I can’t for the life of me remember why I started making this Fermented Chopped Garlic recipe. It could be because it only requires two ingredients, Salt and garlic.
Maybe it’s because I hate messing with and chopping garlic. It could also be that I forget to purchase it from the store when I run out. This recipe serves all of my lazy girl needs. I only have to make this once every 6 months because it lasts forever in the fridge. Which also means I only have to deal with garlic every six months. Win win.
If you don’t wish to deal with fresh garlic at all you can simply purchase the pre-peeled bags of it to make this recipe. I’ve done it. Both ways work. Just know fresher is always going to taste just a little better.
A Word About Airlock Jars
The only piece of hardware I really recommend is an Airlock jar. I have used many different jars for fermentation. Airlock jars are my absolute favorite. My husband handmade mine. But, if you aren’t into that you can simply purchase them on the World Wide Web. If you don’t know which kind of fermentation jars to get be sure to check out my post all about them HERE.
I like to leave this to sit for at least two weeks. But it’s usually longer. The garlic will change in color slowly. It will naturally darken. I’ve had some of it turn green. It’s totally fine as long as its not moldy. This usually has to do with either the age of the garlic or the compounds in the garlic changing from the fermentation process.
Make sure not to fill the container less than an inch to the top. The garlic will expand after several days due to the fermentation process. If you over fill the jar, the garlic will attempt to escape your container. This is why I love airlock jars. Most fermentation needs as little air as possible to prevent mold growth. So typically you want your product either submerged under liquid or filled near the top of the jar to prevent oxygen. But with the airlock it removes most of the oxygen due to the expanse of gases pushing more air out of the one way valve without the need for extra food in the jar. It prevents mold and you don’t need to overfill the container.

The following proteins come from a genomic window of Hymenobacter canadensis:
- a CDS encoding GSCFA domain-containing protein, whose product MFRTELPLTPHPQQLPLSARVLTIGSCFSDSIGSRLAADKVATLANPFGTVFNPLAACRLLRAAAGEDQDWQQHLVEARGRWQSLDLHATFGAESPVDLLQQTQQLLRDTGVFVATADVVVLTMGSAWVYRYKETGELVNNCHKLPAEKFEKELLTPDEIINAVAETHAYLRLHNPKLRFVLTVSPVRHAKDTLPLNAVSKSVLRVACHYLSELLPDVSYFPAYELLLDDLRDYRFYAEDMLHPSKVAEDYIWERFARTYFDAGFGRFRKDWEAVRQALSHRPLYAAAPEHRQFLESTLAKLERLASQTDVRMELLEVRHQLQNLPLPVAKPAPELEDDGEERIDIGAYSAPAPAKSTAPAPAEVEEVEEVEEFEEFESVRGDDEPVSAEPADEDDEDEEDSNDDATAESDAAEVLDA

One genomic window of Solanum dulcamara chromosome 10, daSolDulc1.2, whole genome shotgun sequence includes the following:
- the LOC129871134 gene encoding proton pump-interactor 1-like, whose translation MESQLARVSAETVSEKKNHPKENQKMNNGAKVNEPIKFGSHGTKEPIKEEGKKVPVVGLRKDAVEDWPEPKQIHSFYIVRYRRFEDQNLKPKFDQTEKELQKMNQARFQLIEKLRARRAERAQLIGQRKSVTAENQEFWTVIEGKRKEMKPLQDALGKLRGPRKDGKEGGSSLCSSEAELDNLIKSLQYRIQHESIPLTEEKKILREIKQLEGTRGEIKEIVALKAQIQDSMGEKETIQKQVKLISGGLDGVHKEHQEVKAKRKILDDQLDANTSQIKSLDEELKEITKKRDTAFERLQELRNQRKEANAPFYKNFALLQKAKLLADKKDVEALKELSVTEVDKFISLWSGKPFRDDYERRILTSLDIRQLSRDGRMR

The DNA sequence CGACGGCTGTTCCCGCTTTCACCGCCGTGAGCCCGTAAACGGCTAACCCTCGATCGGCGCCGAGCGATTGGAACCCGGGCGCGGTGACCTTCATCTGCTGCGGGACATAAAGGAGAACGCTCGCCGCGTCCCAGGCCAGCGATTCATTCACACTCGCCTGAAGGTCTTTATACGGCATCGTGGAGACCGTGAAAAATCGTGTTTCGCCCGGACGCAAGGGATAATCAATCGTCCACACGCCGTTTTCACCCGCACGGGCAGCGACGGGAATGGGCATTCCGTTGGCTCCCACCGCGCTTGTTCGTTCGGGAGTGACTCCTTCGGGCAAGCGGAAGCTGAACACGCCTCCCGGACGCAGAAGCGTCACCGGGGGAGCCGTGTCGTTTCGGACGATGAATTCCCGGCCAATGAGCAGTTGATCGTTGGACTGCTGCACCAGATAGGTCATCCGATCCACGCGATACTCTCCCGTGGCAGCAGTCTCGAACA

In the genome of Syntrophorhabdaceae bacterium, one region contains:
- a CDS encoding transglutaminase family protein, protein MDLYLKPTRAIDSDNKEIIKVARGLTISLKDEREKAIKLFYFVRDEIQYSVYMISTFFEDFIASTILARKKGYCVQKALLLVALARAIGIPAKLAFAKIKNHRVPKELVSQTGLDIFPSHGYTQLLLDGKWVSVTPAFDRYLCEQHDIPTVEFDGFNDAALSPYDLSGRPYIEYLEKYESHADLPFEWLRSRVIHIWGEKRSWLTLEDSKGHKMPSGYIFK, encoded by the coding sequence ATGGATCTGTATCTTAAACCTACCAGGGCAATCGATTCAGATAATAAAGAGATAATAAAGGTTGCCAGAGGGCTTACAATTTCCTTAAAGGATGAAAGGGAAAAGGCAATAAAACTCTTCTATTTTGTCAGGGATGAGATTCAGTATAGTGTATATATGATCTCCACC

How to Fill the Bubbler
Once you have the product filled make sure to fill the top bubbler to the designated line. Most people use water which will work fine. I however, like to use vodka. Vodka tends to keep it mold free and more sanitary which I’m all about. For some reason I also find it makes it the airlock work better. Either way, make sure if you keep the jar fermenting for several weeks you check on the liquid level in the bubbler and refill as needed.
Do I Need a Weight for This?
So I use fermentation weights for most of my ferments. This is one of the exceptions. It is a very dry ferment. So there is not a lot of liquid. There really isn’t anywhere for the fermentation weight to go. So it really isn’t necessary or very functional.
Making the Next Batch and Storage
Once you have leftover garlic from your first batch, make sure to mix a little with the new one. This will help the fermentation process to go much faster on the next batch. Be aware that when you break the seal to open it, the scent of garlic will knock your socks off. The garlic scent as well as the flavor increases with the fermentation process. So you can reduce the amount of garlic in your recipes if you like.
Storage and Cleanup
Once you are all done, store it in the refrigerator and use as needed. It will keep for around six months. I recommend keeping one airlock jar just for garlic if you can. I also recommend hand washing your container and airlocks even if they are dishwasher safe. If you don’t it will make your dishwasher smell like garlic for a week.
This recipe is easy to double or even triple. I make a pound and a half at a time. Don’t forget to use it to make garlic bread. You’ll never want store bought again.
Fermented Chopped Garlic (One Ingredient)
- 6-8 oz peeled garlic
- 1 tsp salt kosher or sea salt is fine
- Put all garlic and salt in food processor after peeling and pulse to desired consistency.
- Put in lock tight jar and seal. Leave for minimum two weeks and up to six.